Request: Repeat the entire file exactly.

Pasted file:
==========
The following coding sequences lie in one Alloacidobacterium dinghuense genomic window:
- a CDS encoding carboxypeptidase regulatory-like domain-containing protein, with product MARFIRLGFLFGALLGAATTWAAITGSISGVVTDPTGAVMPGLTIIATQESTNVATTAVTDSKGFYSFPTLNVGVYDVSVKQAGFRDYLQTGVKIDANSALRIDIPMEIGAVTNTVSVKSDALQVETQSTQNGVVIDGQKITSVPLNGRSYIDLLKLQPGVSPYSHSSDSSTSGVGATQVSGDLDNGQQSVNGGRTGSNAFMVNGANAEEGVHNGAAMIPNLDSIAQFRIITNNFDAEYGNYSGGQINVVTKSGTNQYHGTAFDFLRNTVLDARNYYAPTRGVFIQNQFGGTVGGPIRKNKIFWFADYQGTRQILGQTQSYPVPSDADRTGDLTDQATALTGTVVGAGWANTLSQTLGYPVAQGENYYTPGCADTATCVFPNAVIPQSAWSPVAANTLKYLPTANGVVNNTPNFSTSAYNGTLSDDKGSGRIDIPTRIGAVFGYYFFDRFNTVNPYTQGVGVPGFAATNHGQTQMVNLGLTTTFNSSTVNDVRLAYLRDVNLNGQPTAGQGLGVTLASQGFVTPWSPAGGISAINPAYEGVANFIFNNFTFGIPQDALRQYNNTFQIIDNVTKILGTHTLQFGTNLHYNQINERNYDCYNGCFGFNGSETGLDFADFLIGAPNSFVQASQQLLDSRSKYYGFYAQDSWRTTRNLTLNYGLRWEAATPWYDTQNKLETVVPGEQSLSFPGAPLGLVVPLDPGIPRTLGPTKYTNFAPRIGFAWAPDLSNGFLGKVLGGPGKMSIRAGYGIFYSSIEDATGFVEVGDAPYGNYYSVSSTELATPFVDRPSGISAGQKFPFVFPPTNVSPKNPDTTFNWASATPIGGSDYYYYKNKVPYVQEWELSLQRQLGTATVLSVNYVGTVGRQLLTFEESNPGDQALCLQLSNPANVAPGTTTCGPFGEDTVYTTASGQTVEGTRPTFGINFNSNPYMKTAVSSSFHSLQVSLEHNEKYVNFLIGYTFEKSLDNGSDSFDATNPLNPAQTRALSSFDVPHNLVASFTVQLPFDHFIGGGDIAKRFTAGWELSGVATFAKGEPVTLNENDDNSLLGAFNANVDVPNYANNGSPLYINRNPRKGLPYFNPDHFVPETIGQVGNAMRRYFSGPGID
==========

The following coding sequences lie in one Alloacidobacterium dinghuense genomic window:
- a CDS encoding carboxypeptidase regulatory-like domain-containing protein, with product MARFIRLGFLFGALLGAATTWAAITGSISGVVTDPTGAVMPGLTIIATQESTNVATTAVTDSKGFYSFPTLNVGVYDVSVKQAGFRDYLQTGVKIDANSALRIDIPMEIGAVTNTVSVKSDALQVETQSTQNGVVIDGQKITSVPLNGRSYIDLLKLQPGVSPYSHSSDSSTSGVGATQVSGDLDNGQQSVNGGRTGSNAFMVNGANAEEGVHNGAAMIPNLDSIAQFRIITNNFDAEYGNYSGGQINVVTKSGTNQYHGTAFDFLRNTVLDARNYYAPTRGVFIQNQFGGTVGGPIRKNKIFWFADYQGTRQILGQTQSYPVPSDADRTGDLTDQATALTGTVVGAGWANTLSQTLGYPVAQGENYYTPGCADTATCVFPNAVIPQSAWSPVAANTLKYLPTANGVVNNTPNFSTSAYNGTLSDDKGSGRIDIPTRIGAVFGYYFFDRFNTVNPYTQGVGVPGFAATNHGQTQMVNLGLTTTFNSSTVNDVRLAYLRDVNLNGQPTAGQGLGVTLASQGFVTPWSPAGGISAINPAYEGVANFIFNNFTFGIPQDALRQYNNTFQIIDNVTKILGTHTLQFGTNLHYNQINERNYDCYNGCFGFNGSETGLDFADFLIGAPNSFVQASQQLLDSRSKYYGFYAQDSWRTTRNLTLNYGLRWEAATPWYDTQNKLETVVPGEQSLSFPGAPLGLVVPLDPGIPRTLGPTKYTNFAPRIGFAWAPDLSNGFLGKVLGGPGKMSIRAGYGIFYSSIEDATGFVEVGDAPYGNYYSVSSTELATPFVDRPSGISAGQKFPFVFPPTNVSPKNPDTTFNWASATPIGGSDYYYYKNKVPYVQEWELSLQRQLGTATVLSVNYVGTVGRQLLTFEESNPGDQALCLQLSNPANVAPGTTTCGPFGEDTVYTTASGQTVEGTRPTFGINFNSNPYMKTAVSSSFHSLQVSLEHNEKYVNFLIGYTFEKSLDNGSDSFDATNPLNPAQTRALSSFDVPHNLVASFTVQLPFDHFIGGGDIAKRFTAGWELSGVATFAKGEPVTLNENDDNSLLGAFNANVDVPNYANNGSPLYINRNPRKGLPYFNPDHFVPETIGQVGNAMRRYFSGPGID